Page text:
Of Kenya’s five water towers, the Mau Forest is the most important. It is the largest and the most influential in terms of its provision of drinking water. It is also the water tower most often, historically, impinged upon.

For the purpose of this article, we will not go into how and why the Mau Forest’s sanctity as a protected area has so frequently been challenged.

The topic has been covered at length by numerous other interested parties (you can read about the politicising of the Mau Forest here, for example) so we, therefore, do not feel the need to go into it ourselves. Suffice it to say, in this article, that this area of extraordinary biodiversity and importance to East Africa has too often found itself the make-weight in highly politicised arguments.

Despite that the United Nations considers Kenya a ‘water-scarce’ country, and that the importance of the Mau Forest Complex to this country’s water security is not unknown, a research paper published by researchers from Jomo Kenyatta University and the Karatina University of Kenya in 2018 stated that about 43,700 hectares of the forest’s protected area had been “severely damaged” by human activity.

What makes the forest lands so good at the catchment of water, also makes them desirable as agricultural land. We recognise the value of agricultural land here at the Tsavo Trust. Indeed, an influential part of our policy-directing mission is in safeguarding animals and humans shared right to a future.

A workable solution must be found for all of Kenya’s inhabitants: can we justify that it comes at the expense of our most important ‘water tower’?

Much of the work we have done in recent years has been with the intent of ensuring land useful to humans is protected from the elephant that we, in turn, protect.

However, as we deal with the effects of what has been called the worst drought seen in East Africa for the last forty years, the issue of proper water management grows in importance. Records state that 109 elephant have died as a result of drought conditions in Tsavo alone this year. Furthermore, it is has been widely reported that an estimated 2% of the world’s rarest Zebra species, the Grevy’s, has been killed in Kenya’s drought.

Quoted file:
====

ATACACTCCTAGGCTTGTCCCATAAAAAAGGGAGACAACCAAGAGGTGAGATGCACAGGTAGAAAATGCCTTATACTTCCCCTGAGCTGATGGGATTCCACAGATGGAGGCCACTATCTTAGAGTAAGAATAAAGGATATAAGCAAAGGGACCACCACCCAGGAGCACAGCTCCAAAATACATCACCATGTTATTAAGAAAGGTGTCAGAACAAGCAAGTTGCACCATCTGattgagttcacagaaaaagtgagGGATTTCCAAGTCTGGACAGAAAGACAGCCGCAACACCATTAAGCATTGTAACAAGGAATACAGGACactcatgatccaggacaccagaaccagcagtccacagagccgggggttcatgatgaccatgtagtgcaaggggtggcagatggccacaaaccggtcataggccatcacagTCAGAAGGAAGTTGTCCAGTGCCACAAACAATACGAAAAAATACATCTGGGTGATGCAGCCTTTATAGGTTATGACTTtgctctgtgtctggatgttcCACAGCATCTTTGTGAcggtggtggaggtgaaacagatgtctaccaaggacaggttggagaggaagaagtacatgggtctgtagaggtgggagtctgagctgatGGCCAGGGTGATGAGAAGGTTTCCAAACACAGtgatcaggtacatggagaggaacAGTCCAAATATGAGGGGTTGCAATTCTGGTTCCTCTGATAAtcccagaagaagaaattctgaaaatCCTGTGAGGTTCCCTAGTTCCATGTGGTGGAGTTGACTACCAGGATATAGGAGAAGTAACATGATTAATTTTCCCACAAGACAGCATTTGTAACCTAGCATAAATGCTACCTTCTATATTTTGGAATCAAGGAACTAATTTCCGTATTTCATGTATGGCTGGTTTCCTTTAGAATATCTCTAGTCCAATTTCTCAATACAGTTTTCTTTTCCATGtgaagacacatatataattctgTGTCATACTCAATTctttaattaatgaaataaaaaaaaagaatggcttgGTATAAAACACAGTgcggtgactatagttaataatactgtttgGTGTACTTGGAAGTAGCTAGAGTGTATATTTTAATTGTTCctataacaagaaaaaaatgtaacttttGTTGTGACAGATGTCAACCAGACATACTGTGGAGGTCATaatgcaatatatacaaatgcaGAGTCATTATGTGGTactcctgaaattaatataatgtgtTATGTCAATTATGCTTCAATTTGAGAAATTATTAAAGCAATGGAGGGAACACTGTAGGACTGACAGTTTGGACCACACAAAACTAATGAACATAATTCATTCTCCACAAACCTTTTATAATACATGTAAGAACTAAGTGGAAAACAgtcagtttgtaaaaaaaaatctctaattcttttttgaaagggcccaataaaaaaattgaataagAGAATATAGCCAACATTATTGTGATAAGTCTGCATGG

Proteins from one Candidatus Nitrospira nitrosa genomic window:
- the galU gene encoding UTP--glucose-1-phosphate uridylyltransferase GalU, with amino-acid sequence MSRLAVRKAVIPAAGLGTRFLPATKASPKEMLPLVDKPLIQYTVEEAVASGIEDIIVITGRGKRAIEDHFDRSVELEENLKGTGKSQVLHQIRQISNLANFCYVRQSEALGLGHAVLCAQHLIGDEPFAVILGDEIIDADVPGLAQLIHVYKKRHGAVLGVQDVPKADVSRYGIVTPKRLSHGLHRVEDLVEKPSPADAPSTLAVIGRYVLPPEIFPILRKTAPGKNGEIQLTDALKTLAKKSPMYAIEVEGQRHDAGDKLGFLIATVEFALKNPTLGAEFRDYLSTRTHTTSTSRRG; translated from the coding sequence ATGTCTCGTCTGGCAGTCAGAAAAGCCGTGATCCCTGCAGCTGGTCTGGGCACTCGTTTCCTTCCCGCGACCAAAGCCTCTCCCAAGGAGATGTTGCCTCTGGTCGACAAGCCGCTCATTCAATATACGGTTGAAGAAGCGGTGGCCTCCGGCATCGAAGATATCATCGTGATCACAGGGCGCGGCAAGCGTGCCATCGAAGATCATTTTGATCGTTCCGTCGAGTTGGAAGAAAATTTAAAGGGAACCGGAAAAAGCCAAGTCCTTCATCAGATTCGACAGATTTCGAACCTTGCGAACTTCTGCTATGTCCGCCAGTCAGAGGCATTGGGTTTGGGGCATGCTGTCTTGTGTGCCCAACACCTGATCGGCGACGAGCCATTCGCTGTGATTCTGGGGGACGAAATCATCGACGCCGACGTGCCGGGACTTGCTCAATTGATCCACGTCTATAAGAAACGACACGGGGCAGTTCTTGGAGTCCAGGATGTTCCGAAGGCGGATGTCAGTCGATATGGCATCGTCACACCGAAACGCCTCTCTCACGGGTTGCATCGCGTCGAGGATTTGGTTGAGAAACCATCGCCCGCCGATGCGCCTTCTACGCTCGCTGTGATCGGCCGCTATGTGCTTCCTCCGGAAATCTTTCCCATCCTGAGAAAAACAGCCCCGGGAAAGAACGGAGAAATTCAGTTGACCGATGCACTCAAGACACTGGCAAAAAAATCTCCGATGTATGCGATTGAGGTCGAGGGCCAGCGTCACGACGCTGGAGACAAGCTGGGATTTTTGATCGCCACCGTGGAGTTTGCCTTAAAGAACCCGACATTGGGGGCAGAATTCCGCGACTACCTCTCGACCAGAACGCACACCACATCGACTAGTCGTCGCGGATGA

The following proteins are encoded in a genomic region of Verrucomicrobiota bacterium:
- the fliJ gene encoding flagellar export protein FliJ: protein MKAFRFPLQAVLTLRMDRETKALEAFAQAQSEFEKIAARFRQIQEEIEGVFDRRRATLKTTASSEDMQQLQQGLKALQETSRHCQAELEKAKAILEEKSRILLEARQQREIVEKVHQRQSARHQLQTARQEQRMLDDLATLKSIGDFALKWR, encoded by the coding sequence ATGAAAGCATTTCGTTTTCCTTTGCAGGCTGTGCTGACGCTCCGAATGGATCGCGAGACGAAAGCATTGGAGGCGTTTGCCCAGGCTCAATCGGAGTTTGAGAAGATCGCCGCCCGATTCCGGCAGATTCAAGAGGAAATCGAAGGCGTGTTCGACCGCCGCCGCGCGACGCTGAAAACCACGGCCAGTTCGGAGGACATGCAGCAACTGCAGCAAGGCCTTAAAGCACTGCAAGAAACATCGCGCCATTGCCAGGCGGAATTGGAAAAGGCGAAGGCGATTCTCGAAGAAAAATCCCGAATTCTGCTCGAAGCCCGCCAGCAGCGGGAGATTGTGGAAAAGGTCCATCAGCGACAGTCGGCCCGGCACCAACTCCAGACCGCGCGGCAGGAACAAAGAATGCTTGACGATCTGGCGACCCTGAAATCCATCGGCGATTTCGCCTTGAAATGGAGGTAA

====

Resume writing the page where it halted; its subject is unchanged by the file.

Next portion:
In Western Kenya, the influence of this drought has been less intimately felt. The area has, however, not been without its problems.

The increased surface coverage of water hyacinth on Lake Victoria has been linked with the presence of chemical contaminants likely entering into the waterways as a result of farming from further upstream. Some of this farming is, and has been recently re-acknowledged as, illegal.

The incursion of water hyacinth on the surface of lakes such as Victoria has the ability to block waterways from the use by those that depend on them. It is, also and more importantly, damaging to water health. There are worries that this issue, if it is left to fester, might come to impact fish populations in the lake.

Temperatures tend to run high on the issue of the Mau Forest. Lands that comprise it have been portioned out and promised to many peoples that certainly deserve the chance to build for themselves a home.

It is, however, always worth re-familiarising ourselves with the important role that our water towers play in the well-running of this country. At this time of drought, and great worry for conservationists and politicians alike, it is worth remembering that, without drinkable water, we would go nowhere.